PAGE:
I have heard more than one Baby Boomer cite The Andy Griffith Show (1960-68) as representing the America they grew up in. Their fond memories are tainted by the realization that the America of yesteryear is gone—perhaps forever.

I also grew up watching and enjoying The Andy Griffith Show, which was on TV every day when I was a kid (re-runs). Yet I was also aware how unrealistic it was. I spent a summer in Charlotte, North Carolina, in my early teen years. There is a significant population of black Americans in that state, none of whom seemed to live in Mayberry. There were also Latin Americans and Asians, but none of them were ever featured on the show, either. I know for a fact people were smoking marijuana and using cocaine at the time the show was on the air (probably more than a few of the show’s cast and crew). There were murders, robberies, drunk driving, corruption and pedophilia. Everywhere except for Mayberry, apparently. If you based your image of America on this one show, you would think the entire country was populated by good-natured white folks who enjoyed a comfortable, if not somewhat humble, middle-class lifestyle. Yet the show was on the air during the Bay of Pigs incident, JFK’s assassination, the military-enforced desegregation of Old Miss, the Civil Rights Act of 1964 and the Tet Offensive, to name but a few major events never reflected in the world of Mayberry.

I understand that this show was not concerned with depicting what North Carolina was really like, it wasn’t intended to be social commentary or focus on current events. Drugs, rape and racism weren’t acceptable topics on TV at that time, because the sponsors paying for the programs didn’t want their products to be associated with those unpleasant realities. After all, like most TV shows, it was simply a vehicle for delivering advertising/marketing/public relations masquerading as family entertainment.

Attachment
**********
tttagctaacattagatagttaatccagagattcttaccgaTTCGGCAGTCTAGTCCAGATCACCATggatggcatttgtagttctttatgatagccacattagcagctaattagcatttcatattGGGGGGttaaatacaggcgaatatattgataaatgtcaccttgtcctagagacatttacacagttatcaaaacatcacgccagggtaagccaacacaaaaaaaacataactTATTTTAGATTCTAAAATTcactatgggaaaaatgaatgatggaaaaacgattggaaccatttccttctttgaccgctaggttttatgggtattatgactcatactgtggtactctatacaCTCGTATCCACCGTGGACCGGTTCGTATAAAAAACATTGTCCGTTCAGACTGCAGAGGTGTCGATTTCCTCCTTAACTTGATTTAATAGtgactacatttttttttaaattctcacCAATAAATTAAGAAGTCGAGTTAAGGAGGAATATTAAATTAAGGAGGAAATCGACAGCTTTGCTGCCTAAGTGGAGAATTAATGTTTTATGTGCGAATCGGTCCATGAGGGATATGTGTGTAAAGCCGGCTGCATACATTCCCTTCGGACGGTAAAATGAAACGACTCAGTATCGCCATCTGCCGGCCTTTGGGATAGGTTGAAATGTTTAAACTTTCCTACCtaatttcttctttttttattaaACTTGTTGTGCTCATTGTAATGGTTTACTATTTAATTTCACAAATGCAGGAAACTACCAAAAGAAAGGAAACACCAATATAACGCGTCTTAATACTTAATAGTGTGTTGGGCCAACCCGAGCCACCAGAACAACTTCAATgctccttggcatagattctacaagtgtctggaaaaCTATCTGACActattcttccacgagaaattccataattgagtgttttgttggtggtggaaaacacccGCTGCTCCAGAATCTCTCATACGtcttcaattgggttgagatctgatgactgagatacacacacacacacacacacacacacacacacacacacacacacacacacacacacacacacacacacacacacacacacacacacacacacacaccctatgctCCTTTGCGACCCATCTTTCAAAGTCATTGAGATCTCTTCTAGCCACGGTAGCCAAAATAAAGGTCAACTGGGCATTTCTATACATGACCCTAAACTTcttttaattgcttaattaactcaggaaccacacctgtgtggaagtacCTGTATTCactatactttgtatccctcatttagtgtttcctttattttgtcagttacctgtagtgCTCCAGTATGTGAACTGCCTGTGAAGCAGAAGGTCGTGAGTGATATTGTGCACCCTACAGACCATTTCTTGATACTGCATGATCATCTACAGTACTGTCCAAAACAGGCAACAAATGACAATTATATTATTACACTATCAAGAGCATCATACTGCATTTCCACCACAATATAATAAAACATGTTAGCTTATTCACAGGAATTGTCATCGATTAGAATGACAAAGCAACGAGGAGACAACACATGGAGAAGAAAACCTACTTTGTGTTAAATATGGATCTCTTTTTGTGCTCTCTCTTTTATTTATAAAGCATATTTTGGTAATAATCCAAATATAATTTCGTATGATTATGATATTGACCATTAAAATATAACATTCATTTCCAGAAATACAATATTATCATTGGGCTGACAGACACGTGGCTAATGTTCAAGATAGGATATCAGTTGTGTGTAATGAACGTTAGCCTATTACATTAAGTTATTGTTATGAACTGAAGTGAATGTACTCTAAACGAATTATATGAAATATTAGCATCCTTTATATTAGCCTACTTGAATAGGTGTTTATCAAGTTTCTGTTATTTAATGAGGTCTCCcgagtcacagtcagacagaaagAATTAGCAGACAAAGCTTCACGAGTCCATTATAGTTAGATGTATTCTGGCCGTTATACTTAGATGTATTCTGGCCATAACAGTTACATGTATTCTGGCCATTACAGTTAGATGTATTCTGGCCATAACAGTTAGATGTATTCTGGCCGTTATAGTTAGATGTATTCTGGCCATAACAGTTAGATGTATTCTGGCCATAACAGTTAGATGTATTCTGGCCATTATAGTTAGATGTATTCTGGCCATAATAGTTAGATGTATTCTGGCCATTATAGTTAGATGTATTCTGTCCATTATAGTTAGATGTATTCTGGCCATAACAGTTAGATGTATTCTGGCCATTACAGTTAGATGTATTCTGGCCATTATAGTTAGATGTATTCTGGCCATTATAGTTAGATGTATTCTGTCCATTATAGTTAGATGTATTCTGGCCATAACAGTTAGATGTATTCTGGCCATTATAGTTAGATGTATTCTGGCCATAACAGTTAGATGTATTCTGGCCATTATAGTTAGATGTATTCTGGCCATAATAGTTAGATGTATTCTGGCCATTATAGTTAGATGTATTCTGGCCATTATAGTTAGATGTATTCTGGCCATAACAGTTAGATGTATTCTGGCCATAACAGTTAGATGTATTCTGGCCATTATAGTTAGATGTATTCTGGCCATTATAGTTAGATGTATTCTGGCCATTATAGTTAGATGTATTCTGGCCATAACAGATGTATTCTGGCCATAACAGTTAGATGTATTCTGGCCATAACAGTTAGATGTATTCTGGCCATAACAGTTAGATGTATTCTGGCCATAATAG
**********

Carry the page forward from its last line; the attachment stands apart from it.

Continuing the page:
I understand how memories can be corrupted or change over time to fit the narratives we are comfortable with, and I understand the longing for a return to slower, simpler and saner times. I was a child in the 1970s, so a lot of the shows I grew up watching invoke similar feelings. Today, when I watch shows like All in the Family, M*A*S*H, CHiPs, or Mork and Mindy, I am taken back to a time when the world seemed gentler, more exciting and full of possibilities. I was innocent, naive and idealistic, everything was new and I was optimistic. For me, the 1970s were the “best” years. I love the music, the films and the freedom of that decade. I was particularly affected by 1970s science fiction, and I fully expected to be getting around town in flying cars or living in an off-world colony by now. Unfortunately, everything seemed to change when Regan and Bush were elected in 1980.

I am fully aware that the 1970s were not some kind of golden age. There were plenty of bad things happening, like Nixon, Vietnam, the oil shock, inflation and the crumbling decay of urban areas decimated by white flight, which I was vaguely aware of through TV shows like Fat Albert and Sanford and Son. But compared to the 1980s and beyond, the 1970s sure seem to have been a better time.

Everything went corporate in the 1980s. Music became more about image and sales than about talent and soul. There was no place for comedians like Cheech & Chong amid Nancy Regan’s “Just Say No” campaign. Sartorial freedom was curtailed by the corporate-conformist “neat look.” Branding was unleashed on us and suddenly logos were more important than practicality or stylishness. Films became less experimental and interesting, and more formulaic and low-brow. Trite and vapid pop culture obliterated all that was truly artistic and culturally stimulating, as corporate America reduced everything that mattered into a profit-seeking business model. The “underground” was dead and the mainstream was in. Greed was good, and the off-shoring of American jobs began in earnest. For these and other reasons, I think the 1980s were the true beginning of the end, but I wasn’t aware of the major shifts happening in the 1970s because I was just a kid who was having fun. Just like those Baby Boomers watching The Andy Griffith Show in the 1960s.